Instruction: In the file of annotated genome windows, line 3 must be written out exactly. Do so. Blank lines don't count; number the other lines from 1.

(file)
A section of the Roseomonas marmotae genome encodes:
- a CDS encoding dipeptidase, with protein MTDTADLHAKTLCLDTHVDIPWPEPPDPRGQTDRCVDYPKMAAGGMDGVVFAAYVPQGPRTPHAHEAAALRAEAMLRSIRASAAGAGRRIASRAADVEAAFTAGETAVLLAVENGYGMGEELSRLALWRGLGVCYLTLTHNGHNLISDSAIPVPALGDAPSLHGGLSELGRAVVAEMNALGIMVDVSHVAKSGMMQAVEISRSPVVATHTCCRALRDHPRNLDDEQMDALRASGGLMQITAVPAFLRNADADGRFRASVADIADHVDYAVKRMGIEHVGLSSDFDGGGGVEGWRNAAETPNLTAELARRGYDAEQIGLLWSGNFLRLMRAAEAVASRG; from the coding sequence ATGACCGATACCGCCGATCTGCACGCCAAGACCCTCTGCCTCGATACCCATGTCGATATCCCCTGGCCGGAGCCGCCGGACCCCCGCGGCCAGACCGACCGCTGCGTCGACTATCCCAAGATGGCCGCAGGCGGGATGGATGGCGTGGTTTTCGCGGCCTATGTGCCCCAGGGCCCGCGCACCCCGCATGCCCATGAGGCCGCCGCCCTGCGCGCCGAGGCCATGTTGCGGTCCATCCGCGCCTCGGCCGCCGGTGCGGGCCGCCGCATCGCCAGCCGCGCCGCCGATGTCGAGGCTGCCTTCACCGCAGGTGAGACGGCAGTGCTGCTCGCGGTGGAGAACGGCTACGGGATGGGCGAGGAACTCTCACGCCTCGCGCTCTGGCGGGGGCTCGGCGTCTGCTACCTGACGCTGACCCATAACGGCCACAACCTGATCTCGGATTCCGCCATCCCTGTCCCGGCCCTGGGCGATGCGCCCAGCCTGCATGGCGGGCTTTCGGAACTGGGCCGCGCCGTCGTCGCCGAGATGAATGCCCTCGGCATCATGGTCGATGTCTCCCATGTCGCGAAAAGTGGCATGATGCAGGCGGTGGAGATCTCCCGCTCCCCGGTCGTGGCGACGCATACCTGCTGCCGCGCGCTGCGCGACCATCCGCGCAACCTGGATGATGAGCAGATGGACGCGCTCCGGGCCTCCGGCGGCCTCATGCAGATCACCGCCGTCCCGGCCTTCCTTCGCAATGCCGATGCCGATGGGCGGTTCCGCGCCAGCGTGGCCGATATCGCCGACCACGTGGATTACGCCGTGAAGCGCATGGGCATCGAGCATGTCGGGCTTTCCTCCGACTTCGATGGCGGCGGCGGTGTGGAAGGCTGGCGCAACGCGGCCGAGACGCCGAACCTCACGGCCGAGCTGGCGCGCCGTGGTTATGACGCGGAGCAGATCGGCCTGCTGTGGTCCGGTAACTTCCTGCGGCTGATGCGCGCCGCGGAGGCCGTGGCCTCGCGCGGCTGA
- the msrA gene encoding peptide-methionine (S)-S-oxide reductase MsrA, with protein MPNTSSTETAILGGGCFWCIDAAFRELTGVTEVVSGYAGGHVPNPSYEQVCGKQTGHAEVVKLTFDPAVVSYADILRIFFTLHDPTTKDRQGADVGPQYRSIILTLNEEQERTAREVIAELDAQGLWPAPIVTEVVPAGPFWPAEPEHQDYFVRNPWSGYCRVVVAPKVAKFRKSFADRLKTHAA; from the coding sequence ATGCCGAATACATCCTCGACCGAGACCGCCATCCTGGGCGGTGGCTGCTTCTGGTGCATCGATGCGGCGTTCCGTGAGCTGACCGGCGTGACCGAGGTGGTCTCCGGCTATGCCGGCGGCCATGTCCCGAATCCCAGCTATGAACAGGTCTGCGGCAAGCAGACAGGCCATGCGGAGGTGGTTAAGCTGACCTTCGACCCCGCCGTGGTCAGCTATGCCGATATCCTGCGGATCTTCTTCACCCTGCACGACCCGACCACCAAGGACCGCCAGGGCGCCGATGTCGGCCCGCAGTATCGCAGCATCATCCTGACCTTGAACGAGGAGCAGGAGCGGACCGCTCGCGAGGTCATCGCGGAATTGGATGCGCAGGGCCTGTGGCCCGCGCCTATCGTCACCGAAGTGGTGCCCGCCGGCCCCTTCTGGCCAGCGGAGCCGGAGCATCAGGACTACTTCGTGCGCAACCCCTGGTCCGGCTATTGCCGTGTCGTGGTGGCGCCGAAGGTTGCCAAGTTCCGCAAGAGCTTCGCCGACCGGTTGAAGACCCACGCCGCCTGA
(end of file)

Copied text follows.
- the msrA gene encoding peptide-methionine (S)-S-oxide reductase MsrA, with protein MPNTSSTETAILGGGCFWCIDAAFRELTGVTEVVSGYAGGHVPNPSYEQVCGKQTGHAEVVKLTFDPAVVSYADILRIFFTLHDPTTKDRQGADVGPQYRSIILTLNEEQERTAREVIAELDAQGLWPAPIVTEVVPAGPFWPAEPEHQDYFVRNPWSGYCRVVVAPKVAKFRKSFADRLKTHAA; from the coding sequence ATGCCGAATACATCCTCGACCGAGACCGCCATCCTGGGCGGTGGCTGCTTCTGGTGCATCGATGCGGCGTTCCGTGAGCTGACCGGCGTGACCGAGGTGGTCTCCGGCTATGCCGGCGGCCATGTCCCGAATCCCAGCTATGAACAGGTCTGCGGCAAGCAGACAGGCCATGCGGAGGTGGTTAAGCTGACCTTCGACCCCGCCGTGGTCAGCTATGCCGATATCCTGCGGATCTTCTTCACCCTGCACGACCCGACCACCAAGGACCGCCAGGGCGCCGATGTCGGCCCGCAGTATCGCAGCATCATCCTGACCTTGAACGAGGAGCAGGAGCGGACCGCTCGCGAGGTCATCGCGGAATTGGATGCGCAGGGCCTGTGGCCCGCGCCTATCGTCACCGAAGTGGTGCCCGCCGGCCCCTTCTGGCCAGCGGAGCCGGAGCATCAGGACTACTTCGTGCGCAACCCCTGGTCCGGCTATTGCCGTGTCGTGGTGGCGCCGAAGGTTGCCAAGTTCCGCAAGAGCTTCGCCGACCGGTTGAAGACCCACGCCGCCTGA